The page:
The ocean's a noisy place, but under the regular din of marine life and ship traffic, scientists have detected a strange, much louder sound coming from the Caribbean Sea.
It's too low to be heard by human ears, but the whistle-like noise is so powerful that researchers have been able to pick up its signature from space - and it's like nothing they've ever heard before.
The sound was detected while researchers were analysing the sea level and pressure in the region over the past 60 years, in an attempt to predict what could happen in the future.
Their interest comes from the fact that the Caribbean Sea is an incredibly important part of the global circulation belt, responsible for forming currents that feed into the Gulf Stream. And if we want to understand how our climate's going to change in the future, we need to better understand how hot and cold water moves around the planet.
So scientists from the University of Liverpool in the UK were looking at four different models of ocean activity to try and figure out some of the ocean dynamics in the region.
But pretty quickly, they realised something strange was going on - their models kept showing pressure oscillations across the Caribbean basin that just didn't seem to add up.
"We were looking at ocean pressure through models for quite different reasons, and this region just didn’t work," one of the researchers, Chris Hughes, told Gizmodo. "It felt like a sore thumb."
To see if the strange phenomenon was actually real, they checked water levels and pressure readings taken from the bottom of the Caribbean Sea between 1958 and 2013, and also looked at readings from tide gauges and satellite measurements of gravity in the area.
It turns out the strange pressure oscillations were happening in real life, as well as in the models, producing a low noise that can best be described as a 'whistle'.
You can hear a pitched up version of it below:
It might not sound like much, but it's so powerful, the effects can be measured in space, through oscillations in Earth's gravity field.
So what's going on here?
The sound is being caused by a large wave, known as the Rossby wave, which travels westwards across the ocean, and has been seen to disappear when it hits the west of the Caribbean basin, before appearing 120 days later on its eastern edge.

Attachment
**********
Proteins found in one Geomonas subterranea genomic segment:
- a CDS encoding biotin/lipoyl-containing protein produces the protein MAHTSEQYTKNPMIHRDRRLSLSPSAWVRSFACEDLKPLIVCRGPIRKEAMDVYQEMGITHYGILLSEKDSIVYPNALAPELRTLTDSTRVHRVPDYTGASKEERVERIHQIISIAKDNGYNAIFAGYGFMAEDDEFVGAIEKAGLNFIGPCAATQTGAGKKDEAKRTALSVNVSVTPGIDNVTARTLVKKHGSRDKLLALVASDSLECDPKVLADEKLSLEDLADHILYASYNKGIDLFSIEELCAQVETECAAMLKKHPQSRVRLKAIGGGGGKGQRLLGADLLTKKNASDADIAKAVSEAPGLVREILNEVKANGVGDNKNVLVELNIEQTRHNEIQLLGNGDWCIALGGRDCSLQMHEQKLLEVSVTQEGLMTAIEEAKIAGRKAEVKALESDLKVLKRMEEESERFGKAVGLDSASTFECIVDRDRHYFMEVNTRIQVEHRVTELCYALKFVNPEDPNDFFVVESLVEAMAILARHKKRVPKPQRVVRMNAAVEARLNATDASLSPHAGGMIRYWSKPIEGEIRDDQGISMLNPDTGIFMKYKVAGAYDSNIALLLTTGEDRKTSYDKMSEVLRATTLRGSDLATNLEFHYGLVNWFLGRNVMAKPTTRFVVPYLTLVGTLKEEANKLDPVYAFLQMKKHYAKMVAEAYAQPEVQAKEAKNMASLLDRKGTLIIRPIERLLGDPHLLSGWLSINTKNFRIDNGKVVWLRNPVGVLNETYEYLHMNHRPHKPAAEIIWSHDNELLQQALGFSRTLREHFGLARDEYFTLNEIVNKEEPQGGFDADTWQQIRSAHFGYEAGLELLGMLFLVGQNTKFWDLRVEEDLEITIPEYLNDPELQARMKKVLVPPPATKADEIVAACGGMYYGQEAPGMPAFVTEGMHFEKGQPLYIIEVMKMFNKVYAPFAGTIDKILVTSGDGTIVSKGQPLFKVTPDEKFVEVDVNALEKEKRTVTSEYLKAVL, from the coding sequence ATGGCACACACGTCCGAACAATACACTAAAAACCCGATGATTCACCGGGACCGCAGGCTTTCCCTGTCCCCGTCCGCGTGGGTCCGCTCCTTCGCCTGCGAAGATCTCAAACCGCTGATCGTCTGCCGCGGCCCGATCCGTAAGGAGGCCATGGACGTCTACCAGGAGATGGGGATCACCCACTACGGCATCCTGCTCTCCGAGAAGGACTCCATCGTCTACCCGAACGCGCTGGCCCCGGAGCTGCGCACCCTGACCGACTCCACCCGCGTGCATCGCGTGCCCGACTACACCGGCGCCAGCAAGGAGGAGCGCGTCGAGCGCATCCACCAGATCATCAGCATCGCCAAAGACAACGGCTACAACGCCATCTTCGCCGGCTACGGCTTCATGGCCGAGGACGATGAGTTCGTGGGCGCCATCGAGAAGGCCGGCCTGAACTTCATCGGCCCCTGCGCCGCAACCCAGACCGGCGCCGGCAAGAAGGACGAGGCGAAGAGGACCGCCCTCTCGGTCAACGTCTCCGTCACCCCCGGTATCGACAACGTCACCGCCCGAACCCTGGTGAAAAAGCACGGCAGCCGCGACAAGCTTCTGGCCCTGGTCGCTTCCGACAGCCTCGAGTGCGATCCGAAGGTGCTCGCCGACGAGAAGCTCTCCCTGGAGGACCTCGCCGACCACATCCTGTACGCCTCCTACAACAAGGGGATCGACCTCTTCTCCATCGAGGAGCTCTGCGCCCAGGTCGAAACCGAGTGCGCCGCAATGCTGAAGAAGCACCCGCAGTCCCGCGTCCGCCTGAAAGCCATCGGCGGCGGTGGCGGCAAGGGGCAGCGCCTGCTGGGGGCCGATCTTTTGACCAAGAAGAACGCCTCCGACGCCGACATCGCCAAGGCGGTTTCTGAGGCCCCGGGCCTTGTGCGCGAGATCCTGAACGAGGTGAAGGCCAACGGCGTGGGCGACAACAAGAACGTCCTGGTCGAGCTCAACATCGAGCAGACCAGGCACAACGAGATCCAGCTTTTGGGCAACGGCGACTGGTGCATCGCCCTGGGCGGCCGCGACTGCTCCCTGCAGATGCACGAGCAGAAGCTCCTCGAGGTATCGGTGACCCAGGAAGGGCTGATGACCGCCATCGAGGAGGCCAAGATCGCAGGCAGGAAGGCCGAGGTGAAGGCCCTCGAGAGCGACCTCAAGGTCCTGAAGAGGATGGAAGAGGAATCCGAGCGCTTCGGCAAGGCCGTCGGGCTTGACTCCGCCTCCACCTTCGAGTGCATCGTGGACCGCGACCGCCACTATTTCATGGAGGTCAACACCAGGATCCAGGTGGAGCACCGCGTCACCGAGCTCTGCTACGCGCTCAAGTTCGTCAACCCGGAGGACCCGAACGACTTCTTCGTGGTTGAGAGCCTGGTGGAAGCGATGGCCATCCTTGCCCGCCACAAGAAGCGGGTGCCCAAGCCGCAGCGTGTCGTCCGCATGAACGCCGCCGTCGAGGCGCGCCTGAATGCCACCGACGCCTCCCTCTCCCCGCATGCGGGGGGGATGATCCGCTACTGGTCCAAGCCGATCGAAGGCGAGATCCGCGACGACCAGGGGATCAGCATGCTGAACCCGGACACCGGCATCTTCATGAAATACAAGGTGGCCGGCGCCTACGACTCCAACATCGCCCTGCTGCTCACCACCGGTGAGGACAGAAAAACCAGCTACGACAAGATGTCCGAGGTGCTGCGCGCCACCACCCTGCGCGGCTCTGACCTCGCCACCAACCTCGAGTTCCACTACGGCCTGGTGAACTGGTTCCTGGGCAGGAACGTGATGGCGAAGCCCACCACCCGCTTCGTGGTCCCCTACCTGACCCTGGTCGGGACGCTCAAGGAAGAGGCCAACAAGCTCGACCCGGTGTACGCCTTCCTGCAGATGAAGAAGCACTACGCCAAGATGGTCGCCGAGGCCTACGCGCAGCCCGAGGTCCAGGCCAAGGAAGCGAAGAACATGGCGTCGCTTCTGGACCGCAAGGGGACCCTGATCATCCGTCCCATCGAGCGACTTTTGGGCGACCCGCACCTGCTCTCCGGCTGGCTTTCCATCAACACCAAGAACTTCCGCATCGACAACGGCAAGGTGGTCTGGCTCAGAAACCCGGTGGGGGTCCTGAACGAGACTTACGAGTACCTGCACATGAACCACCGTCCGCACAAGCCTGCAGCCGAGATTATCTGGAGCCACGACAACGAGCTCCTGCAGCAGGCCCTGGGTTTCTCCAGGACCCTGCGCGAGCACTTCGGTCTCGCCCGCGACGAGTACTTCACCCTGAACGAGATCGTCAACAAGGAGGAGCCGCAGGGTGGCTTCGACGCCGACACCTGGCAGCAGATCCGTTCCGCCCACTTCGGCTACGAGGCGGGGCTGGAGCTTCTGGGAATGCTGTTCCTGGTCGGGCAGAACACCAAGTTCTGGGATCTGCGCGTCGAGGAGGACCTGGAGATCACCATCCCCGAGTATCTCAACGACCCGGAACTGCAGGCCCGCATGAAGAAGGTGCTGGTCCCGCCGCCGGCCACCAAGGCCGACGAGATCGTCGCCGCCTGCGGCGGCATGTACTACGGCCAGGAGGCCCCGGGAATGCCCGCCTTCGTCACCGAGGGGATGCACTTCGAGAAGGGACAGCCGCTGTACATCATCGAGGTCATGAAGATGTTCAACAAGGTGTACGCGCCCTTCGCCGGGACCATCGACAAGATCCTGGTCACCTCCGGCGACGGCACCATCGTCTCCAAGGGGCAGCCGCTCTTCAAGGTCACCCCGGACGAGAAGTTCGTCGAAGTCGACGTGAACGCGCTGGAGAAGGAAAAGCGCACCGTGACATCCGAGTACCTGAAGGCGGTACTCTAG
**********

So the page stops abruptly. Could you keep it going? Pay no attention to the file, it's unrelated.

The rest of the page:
That disappearance was picked up a few years ago, and labelled the Rossby wormhole. But now the researchers have discovered that the wave is still interacting profoundly with the seafloor in the sea, causing it to whistle.
"We can compare the ocean activity in the Caribbean Sea to that of a whistle," explains Hughes. "When you blow into a whistle, the jet of air becomes unstable and excites the resonant sound wave which fits into the whistle cavity. Because the whistle is open, the sound radiates out so you can hear it."
"Similarly, an ocean current flowing through the Caribbean Sea becomes unstable and excites a resonance of a rather strange kind of ocean wave called a Rossby wave. Because the Caribbean Sea is partly open, this causes an exchange of water with the rest of the ocean which allows us to 'hear' the resonance using gravity measurements," he added.
But because the Caribbean Sea is so much bigger than a regular whistle, it causes the sound to be much lower than we can hear.
As Stone explains for Gizmodo: "It takes 120 days for waves to propagate east to west in the basin, yielding an A-flat tone that’s roughly 30 octaves below the bottom of a piano."
The researchers have now labelled the phenomenon the Rossby whistle, and have published their results in Geophysical Research Letters.
Understanding how it works is pretty important to figuring out how the oceans in that part of the world will respond to climate variations in the future.
"This phenomenon can vary sea level by as much as 10 cm along the Colombian and Venezuelan coast, so understanding it can help predict the likelihood of coastal flooding," said Hughes.
The researchers also predict that the Rossby whistle might have an impact on the entire North Atlantic, by regulating the flow in the Caribbean Current, which is the precursor to the Gulf Stream. They're now planning to investigate the phenomenon further to better understand how it affects ocean dynamics.